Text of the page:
The management approach to patientsconsidered to have DPN is provided inTable 3. First,it must be rememberedthat there are numerous causes of peripheral neuropathy,of which diabetesis probably the most common. However,exclusion of other causes,particularlymalignant disease and toxic causes,is of paramount importance. Exclusion of such potentially serious conditions asmalignant disease (e.g.,small-cell carci-noma presenting as a paraneoplasticsyndrome),toxic causes (e.g.,alcohol),and infections (diseases such as HIV) isessential.
available to record symptom qualityand severity. Among these is the Michi-gan Neuropathy Screening Instrument,which is a brief 15-item question-naire.
It is also increasingly recog-nized that both symptoms and deficitsmay have an adverse effect on qualityof life in diabetic neuropathy,
and spe-cific questionnaires have been devel-oped for the assessment of the impactof neuropathy on quality of life. Simi-larly,composite scores have been usedto assess clinical signs,and one that isincreasingly used is a modified Neu-ropathy Disability Score (NDS).
TheNDS,shown in Figure 1,can be easilyperformed in the clinic setting andtakes only a minute or two to complete.The maximum deficit score is 10,which would indicate complete loss of sensation to all sensory modalities andabsent reflexes. In a longitudinal Euro-pean community-based study,an NDSof 
6 was equated with an increasedrisk of insensate foot ulceration.
A number of simple devices may beused for clinical screening; the mostwidely used is the Semmes-Weinsteinmonofilament.
This filament assessespressure perception when gentle pres-sure is applied sufficient to buckle thenylon filament. A number of cross-
 Volume 23, Number 1, 2005
In most cases,further investigation,such as detailed quantitative sensorytesting in electrophysiology,whichwould require referral to a neurologist,isnot essential. Abnormal electrophysiolo-gy simply confirms the presence of aneuropathy but does not indicate theunderlying cause.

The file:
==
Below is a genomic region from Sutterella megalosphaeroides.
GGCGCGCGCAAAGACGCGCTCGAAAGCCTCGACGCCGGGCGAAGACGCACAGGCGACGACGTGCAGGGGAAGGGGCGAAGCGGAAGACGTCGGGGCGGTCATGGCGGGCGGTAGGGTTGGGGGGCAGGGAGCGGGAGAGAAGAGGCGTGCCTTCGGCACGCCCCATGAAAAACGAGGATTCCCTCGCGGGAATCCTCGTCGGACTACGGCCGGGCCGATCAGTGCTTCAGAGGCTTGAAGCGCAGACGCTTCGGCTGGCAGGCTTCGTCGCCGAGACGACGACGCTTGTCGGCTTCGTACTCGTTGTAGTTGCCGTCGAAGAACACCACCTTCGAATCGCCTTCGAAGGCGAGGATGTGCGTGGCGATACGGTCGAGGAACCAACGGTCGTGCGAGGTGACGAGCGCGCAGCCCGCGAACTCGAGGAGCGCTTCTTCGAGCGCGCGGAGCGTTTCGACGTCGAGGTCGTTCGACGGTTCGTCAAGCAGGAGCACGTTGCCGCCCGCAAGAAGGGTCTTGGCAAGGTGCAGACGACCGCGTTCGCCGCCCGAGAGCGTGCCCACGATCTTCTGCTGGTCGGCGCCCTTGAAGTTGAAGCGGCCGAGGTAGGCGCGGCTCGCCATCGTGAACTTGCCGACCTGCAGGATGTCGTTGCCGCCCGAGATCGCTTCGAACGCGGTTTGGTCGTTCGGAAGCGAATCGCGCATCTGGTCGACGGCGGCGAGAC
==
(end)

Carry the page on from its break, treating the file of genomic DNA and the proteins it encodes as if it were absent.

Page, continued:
Initial Therapy and Counseling
Once a diagnosis is established,givingpatients a full explanation of their condi-tion,allaying their fears and misconcep-tions,and informing them that the painmay resolve in time can be extremelyreassuring. Simple physical treatments,such as the use of a bed cradle to lift thebed clothes off of hyperaesthetic skin,can be beneficial. Advice on suitablefootwear may also be provided. Inpatients with relatively mild pain,simpleanalgesics or anti-inflammatory agentsmay be sufficient to treat the discomfort.
Metabolic Control
The most effective method of achievingstable normoglycemia is pancreas orislet cell transplantation. However,thisis not practical in most cases because itis mainly available to patients with end-stage diabetic nephropathy who havecombined pancreas and renal transplantsor in special cases of young people withtype 1 diabetes.Although there have been no ran-domized,controlled trials of intensiveinsulin therapy in the management of diabetic neuropathy,data from a numberof observational studies suggest that sta-ble glycemic control is of the greatestimport. A recent study using continuousglucose monitoring confirmed thatpainful symptoms were associated witherratic blood glucose control.
Havingsaid this,there is no evidence thatpatients whose diabetes has been wellcontrolled on oral hypoglycemic agentswill benefit in terms of pain relief bytransferring to insulin.
Pharmacological Management
A large number of therapeutic agentshave been proposed for the management
 Figure 1. The Modified Neuropathy Disability Score
Neuropathy Disability Score (NDS)Right LeftVibration Perception Threshold
128-Hz tuning fork; apex of big toe:normal = can distinguish vibrating/ not vibrating
Temperature Perception on Dorsumof the Foot
Normal = 0Use tuning fork with beaker of Abnormal = 1ice/warm water
Apply pin proximal to big toe nail justenough to deform the skin;trial pair = sharp,blunt;normal = can distinguish sharp/not sharp
Achilles Reflex
Present = 0Present withreinforcement = 1Absent = 2NDS Total out of 10